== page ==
Yesterday I wrote a post about oil derailments and ethanol derailments, noting that fiery and explosive ethanol derailments in the past haven’t received the same sort of political attention that oil derailments. I also noted that neither commodity should be blamed for train derailments, or the faulty tanks that rupture and explode upon derailment.
The DOT-111 tanker car, which makes up about 69 percent of all tanker cars in the United States, has been criticized for its safety shortcomings for decades. Why are we blaming oil and not the tanker cars and/or rail safety for this issue?
That’s a question that needs asking as the US Department of Transportation announces that Bakken crude shipments are an “imminent threat.” But not, you know, ethanol shipments which until just recently far outnumbered oil shipments on the nation’s rails.
WASHINGTON – Railroads that move Bakken crude will be required to inform states how much oil moves through their borders under an emergency order published Wednesday by the U.S. Department of Transportation.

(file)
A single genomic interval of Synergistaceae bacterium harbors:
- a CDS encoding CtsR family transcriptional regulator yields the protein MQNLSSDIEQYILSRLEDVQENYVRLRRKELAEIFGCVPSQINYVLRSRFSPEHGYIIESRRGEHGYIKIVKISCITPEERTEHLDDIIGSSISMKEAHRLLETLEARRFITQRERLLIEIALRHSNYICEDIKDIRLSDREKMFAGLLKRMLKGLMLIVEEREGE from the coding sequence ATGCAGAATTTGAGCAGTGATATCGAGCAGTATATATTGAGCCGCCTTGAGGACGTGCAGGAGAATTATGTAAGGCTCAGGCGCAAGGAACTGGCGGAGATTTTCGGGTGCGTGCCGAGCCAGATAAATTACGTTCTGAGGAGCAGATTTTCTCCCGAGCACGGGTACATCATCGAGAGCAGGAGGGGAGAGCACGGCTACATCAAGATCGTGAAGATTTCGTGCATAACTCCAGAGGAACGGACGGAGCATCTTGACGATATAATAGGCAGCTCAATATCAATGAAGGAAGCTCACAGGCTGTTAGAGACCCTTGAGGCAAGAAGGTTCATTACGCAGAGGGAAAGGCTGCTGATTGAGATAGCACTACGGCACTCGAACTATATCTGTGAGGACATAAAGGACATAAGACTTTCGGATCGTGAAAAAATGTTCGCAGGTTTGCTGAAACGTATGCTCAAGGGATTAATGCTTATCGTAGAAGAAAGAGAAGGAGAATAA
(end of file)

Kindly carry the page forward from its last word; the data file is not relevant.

Citing the “pattern of releases and fires involving petroleum crude oil shipments originating from the Bakken” in the past year, Secretary Anthony Foxx announced railroads will need to provide county-by-county estimates on the number of trains hauling at least 1 million gallons of North Dakota crude each week.
Bakken crude was on board in a string of explosive accidents in the past year – most recently a May 1 derailment in Lynchburg, Va. – prompting concerns about rail safety, tank car standards and the volatility of the light, sweet oil.
With those accidents in mind, Foxx said shipments of Bakken crude by rail “constitute an imminent hazard.”
It’s worth remembering that in 2013 there were 325,000 shipments of ethanol on US rails, and 434,032 shipments of oil (not all of it, obviously, Bakken crude). Given that we know ethanol burns and explodes when it derails as well, you have to wonder why Secretary Foxx is saying Bakken oil is a threat but not ethanol.
Now, I’m not picking on ethanol, but if the issue here is safety shouldn’t the federal government be regulating with an even hand here?
Or is there an element of politics in this?
Either way, Secretary Foxx paid a visit to North Dakota recently where he was glad-handed by our Congressional delegation and state leaders. Clearly, he didn’t take much away from that meeting given this announcement.